IITs, fee hikes, and higher education

Yesterday I was part of a small panel at IIT Madras to discuss “privatisation of higher education” in the context of fee hikes at IIT Madras. The students were exercised at being asked to pay higher fees (after revision, it is Rs 90,000 per year for B.Tech. courses), but told me that I can express my opinion freely and they wanted a free exchange of ideas. Which is what occurred. The other panelists were Prof. Venkatesh Athreya, economist and former HOD at Bharathidasan University (and an IITian himself), and Mr Jimraj Milton, lawyer.

To summarise things very briefly: I felt that the revised fees are a small fraction of the expected salaries for most IIT graduates, and taxpayer money should not be going to subsidise students at India’s most prestigious institutes who will go on to lucrative jobs afterwards. (For example, the highest salary at IIT Madras for a B.Tech. graduate in computer science and engineering in 2011-12 was Rs 68.5 lakhs, and the average was Rs 24.67 lakhs. It varies across disciplines, but the overall average is still Rs 10 lakhs/year for B.Tech. graduates [source]. The revised fees over four years are less than half of this average.) Like the other speakers, I pointed out that the larger scandal is the complete failure to assure reasonable-quality school education. Though coverage has increased in the last decade, quality has not. The planning commission, and the Kakodkar committee, both recommend a scholarship scheme to ensure that any candidate who is selected is financially able to attend the IITs, and the government promises that nobody will be debarred from the IITs for an inability to pay. If these promises are kept (and skepticism of government promises is warranted in this country), I see nothing wrong in the proposals. But even if not, for the more lucrative B.Tech. courses at IITs, getting a loan should not be hard and the student should be able to pay it off quite quickly after graduating.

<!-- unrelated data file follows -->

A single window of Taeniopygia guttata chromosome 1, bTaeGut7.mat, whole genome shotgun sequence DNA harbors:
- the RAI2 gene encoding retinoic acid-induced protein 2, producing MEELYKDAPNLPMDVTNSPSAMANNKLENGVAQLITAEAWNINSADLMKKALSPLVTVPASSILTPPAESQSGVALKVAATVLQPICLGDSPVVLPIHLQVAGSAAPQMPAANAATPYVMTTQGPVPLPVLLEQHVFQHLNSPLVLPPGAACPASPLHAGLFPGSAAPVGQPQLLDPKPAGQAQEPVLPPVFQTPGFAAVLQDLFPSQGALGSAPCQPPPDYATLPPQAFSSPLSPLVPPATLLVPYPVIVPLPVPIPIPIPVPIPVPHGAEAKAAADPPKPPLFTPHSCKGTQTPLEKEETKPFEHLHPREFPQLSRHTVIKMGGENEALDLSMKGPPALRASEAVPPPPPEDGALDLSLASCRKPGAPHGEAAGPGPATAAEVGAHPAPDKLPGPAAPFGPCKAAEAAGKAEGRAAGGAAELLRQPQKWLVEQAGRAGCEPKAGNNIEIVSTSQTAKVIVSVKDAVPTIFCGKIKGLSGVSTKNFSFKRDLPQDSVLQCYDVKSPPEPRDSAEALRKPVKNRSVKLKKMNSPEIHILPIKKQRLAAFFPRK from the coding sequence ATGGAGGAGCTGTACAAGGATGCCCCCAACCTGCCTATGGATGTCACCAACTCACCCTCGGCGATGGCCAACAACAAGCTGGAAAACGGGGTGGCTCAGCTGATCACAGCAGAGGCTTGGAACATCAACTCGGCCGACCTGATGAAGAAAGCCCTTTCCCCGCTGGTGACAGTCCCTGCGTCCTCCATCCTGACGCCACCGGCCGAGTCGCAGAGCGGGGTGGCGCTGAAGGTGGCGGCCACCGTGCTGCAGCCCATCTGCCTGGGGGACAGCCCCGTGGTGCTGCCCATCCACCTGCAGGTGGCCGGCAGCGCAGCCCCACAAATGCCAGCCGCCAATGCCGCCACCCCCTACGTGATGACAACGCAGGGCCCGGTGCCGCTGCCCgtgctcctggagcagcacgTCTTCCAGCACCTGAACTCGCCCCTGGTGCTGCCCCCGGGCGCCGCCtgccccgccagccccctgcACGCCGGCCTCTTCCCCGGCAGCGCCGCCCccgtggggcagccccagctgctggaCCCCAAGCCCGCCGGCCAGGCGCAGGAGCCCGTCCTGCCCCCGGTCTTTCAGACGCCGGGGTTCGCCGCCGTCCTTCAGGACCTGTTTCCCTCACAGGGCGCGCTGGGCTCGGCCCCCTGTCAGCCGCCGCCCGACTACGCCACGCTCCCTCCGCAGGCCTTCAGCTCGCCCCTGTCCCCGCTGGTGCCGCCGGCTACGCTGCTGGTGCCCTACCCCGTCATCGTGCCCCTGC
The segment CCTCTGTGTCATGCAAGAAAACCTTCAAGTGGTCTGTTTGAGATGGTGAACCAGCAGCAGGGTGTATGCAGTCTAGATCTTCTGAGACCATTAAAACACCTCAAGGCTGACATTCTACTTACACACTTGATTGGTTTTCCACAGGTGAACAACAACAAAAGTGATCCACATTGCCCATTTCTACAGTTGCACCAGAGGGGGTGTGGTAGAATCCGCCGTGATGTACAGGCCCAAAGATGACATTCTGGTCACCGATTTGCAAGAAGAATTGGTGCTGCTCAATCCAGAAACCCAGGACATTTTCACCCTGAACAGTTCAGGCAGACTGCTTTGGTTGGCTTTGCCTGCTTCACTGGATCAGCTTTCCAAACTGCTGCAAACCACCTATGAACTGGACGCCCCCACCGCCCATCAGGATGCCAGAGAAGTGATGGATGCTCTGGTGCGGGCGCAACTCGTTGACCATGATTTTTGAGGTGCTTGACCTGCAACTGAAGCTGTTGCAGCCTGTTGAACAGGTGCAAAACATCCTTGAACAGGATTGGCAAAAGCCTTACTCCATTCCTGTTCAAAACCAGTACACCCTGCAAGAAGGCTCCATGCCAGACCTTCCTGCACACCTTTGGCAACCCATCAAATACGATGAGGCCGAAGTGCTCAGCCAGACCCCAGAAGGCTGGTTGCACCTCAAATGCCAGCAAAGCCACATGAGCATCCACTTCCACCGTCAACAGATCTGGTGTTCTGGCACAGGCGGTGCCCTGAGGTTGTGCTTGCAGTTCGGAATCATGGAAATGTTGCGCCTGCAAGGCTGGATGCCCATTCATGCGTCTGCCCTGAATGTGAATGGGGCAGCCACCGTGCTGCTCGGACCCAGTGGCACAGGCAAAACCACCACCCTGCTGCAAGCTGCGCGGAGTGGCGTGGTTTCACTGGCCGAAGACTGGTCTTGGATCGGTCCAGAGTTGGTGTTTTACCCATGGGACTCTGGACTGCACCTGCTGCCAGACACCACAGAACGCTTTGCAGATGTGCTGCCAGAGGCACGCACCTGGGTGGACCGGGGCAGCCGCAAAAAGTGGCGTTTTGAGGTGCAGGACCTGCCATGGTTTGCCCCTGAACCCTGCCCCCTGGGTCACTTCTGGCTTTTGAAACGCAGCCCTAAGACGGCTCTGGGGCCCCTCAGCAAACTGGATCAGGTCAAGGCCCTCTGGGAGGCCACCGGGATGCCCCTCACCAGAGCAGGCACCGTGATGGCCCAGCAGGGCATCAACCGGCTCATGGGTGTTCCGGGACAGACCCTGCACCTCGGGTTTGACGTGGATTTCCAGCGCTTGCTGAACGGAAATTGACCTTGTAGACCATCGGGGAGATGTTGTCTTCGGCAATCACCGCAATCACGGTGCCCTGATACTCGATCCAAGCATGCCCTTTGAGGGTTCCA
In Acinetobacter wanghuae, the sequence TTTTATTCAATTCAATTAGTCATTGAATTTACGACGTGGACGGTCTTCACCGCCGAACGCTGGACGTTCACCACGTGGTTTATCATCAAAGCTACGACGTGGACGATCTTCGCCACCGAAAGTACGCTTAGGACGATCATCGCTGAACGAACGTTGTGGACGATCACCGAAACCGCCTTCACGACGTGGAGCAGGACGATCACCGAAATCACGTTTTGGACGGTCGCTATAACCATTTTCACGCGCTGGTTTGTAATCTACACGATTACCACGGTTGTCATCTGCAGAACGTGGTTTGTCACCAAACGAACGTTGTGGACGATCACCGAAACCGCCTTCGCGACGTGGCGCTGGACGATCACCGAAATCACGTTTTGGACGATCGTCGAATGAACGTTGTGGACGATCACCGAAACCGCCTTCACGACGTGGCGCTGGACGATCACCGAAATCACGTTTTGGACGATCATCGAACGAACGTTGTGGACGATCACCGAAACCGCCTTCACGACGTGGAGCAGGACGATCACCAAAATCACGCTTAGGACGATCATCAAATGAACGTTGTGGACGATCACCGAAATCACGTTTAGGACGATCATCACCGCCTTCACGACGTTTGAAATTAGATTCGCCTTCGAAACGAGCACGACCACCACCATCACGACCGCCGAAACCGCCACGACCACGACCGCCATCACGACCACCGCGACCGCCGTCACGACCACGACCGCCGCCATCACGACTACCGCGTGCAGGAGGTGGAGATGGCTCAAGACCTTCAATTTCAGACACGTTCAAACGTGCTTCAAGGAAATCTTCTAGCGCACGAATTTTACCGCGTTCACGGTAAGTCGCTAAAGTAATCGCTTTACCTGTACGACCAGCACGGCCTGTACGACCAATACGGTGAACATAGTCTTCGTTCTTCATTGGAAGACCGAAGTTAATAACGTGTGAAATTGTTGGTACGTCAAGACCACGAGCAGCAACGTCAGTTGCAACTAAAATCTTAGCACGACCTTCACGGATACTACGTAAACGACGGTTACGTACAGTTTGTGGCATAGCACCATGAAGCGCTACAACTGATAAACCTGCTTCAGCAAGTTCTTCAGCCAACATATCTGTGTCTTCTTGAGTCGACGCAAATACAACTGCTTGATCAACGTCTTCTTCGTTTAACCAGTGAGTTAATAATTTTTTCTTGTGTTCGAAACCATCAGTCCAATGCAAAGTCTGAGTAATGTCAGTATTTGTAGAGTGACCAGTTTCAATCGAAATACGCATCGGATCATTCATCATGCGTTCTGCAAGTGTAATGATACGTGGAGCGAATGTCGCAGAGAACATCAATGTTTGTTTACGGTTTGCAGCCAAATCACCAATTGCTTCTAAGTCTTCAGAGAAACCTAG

Prof Athreya’s view was that there is no pressing reason to raise fees, since they cover only a part of the expenses at an IIT and the major part of funding will come from the government in any case. He observed that 65% of tax revenues come from indirect taxes, paid mainly by the working class and poor, and corporate taxes are effectively very low because of various exemptions that corporates are good at negotiating. He also observed that, because of globalisation, corporations who don’t get sweetheart tax deals simply threaten to move elsewhere, and governments around the world cave in to such threats. India’s budget deficit, he argued, should be tackled by improving tax collections from big business, not by asking IIT students to pay fees.